This World AIDS Day comes at a time of remarkable progress in biomedical HIV prevention. In late November, researchers announced that in a Phase III trial, a daily dose of an antiretroviral (ARV) treatment taken as prophylaxis reduced HIV infection in men at high risk by 44%. Earlier, a vaginal microbicide gel reduced HIV infection in women in a trial in South Africa by 39%, an AIDS vaccine candidate showed modest (31%) efficacy, and researchers discovered powerful new antibodies to many variants of HIV, thus providing researchers important clues about how to design AIDS vaccines to elicit such antibodies.
New epidemiological data released by UNAIDS show that rates of both new HIV infections and AIDS deaths are slowly falling. Still, the burden of AIDS is unacceptably high. Each day, 7,100 people become infected with HIV, 1,000 of them children. Two people are infected with HIV for each one who starts antiretroviral treatment.
Since HIV was discovered to be the cause of AIDS in 1983, there has been one great scientific advance in suppressing the virus: a revolution in treating HIV. Largely because AIDS activists demanded expedited research and approval, there are now more drugs licensed to treat HIV than there are for all other viruses put together. Generous donors and innovative pricing mechanisms have made those antiretroviral drugs available to a third of those in the developing world who need them to stay alive and healthy. Increasingly however, both donor and recipient governments are struggling to continue to make the necessary resources available to sustain and expand access to these drugs for those who need them.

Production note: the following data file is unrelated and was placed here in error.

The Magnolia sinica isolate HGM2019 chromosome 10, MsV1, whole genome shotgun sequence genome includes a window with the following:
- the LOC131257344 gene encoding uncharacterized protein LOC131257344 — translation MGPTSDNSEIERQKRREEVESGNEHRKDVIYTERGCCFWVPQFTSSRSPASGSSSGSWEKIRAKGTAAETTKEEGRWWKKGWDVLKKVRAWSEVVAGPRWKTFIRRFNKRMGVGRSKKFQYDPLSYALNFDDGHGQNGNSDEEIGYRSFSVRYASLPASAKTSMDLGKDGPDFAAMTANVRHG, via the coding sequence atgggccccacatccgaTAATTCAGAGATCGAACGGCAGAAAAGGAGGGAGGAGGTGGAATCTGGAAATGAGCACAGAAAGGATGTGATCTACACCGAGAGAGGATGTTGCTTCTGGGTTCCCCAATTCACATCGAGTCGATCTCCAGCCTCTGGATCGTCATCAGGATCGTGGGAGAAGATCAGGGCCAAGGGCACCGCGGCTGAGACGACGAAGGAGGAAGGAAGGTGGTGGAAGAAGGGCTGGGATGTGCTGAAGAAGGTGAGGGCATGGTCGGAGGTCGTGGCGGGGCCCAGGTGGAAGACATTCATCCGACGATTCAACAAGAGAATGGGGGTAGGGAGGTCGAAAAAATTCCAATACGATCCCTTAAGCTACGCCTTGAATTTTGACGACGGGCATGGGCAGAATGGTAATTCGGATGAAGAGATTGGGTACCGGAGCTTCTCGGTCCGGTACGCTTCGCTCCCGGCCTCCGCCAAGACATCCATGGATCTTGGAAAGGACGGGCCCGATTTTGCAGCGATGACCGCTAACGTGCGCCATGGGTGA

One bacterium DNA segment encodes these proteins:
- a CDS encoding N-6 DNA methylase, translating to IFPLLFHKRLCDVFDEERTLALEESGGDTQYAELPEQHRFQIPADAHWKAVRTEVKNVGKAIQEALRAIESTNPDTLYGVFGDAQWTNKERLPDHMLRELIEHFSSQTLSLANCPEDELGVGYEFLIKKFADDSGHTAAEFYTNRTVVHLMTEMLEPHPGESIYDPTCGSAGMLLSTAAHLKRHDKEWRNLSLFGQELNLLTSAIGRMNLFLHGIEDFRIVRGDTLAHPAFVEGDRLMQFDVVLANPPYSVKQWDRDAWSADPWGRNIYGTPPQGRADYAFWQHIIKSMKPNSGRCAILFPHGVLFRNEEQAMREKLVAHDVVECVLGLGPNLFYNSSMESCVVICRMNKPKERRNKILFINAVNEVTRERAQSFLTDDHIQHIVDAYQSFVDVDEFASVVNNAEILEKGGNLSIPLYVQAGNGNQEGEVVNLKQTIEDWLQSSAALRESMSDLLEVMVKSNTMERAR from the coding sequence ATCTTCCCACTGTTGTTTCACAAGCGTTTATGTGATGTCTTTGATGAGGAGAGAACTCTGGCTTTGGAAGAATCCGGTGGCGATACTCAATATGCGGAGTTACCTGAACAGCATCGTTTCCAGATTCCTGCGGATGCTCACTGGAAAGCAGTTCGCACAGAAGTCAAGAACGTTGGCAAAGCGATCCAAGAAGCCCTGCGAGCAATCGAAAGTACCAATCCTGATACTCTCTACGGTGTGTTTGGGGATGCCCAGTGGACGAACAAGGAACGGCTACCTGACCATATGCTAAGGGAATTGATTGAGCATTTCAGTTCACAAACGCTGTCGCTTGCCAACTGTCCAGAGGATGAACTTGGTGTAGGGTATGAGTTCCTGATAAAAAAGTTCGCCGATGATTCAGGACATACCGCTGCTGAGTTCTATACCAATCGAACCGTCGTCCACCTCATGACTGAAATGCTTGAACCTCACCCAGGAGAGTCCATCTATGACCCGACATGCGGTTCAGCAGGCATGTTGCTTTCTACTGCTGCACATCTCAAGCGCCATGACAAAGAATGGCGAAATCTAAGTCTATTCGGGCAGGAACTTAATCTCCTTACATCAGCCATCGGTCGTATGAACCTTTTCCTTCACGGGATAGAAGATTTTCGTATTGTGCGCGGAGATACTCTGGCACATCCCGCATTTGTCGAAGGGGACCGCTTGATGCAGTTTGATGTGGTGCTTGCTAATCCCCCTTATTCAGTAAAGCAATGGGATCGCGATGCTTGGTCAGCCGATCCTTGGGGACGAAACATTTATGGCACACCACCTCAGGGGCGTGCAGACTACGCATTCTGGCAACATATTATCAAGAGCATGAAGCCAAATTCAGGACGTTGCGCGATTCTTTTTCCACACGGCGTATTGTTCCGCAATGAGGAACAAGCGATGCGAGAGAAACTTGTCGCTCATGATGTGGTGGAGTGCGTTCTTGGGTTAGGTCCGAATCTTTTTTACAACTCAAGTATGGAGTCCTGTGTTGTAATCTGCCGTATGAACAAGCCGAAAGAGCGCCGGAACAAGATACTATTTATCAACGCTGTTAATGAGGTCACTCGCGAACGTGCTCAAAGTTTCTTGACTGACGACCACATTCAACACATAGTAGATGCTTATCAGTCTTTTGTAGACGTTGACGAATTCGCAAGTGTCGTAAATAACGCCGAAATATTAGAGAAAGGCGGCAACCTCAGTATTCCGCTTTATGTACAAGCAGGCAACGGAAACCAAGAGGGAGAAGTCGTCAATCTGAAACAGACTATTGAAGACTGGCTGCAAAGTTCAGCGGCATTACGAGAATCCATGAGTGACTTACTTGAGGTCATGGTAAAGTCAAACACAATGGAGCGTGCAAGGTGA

The time has come now for a second AIDS revolution—a revolution in HIV prevention. The goal of this revolution is to end the devastation of AIDS once and for all. As the recent scientific advances indicate, this is an achievable goal. Rates of HIV transmission can be reduced by using all the currently available evidence-based methods of prevention—condoms, male circumcision and clean needles. Access to ARV treatment for all HIV-positive people who need it saves their lives and reduces the likelihood that they can transmit HIV to others. According to some projections, adding microbicides and ARVs as prophylaxis to the available HIV prevention menu could cut the global HIV infection rate in half. A broadly effective vaccine, on top of that, could eventually end the AIDS pandemic altogether.
While the science for these new tools is promising, further progress is threatened by limited funds. Funding for research on new HIV prevention methods is flat, yet advancing new findings through the product-development process will require expanded funds. While sustaining commitments to HIV treatment and care and to current prevention efforts, governments should make significant investments in new prevention methods as well. AIDS activists can play their part, too, demanding the development of new HIV prevention tools as passionately as they have demanded universal access to HIV treatment. The struggle to end AIDS cannot be won with half measures.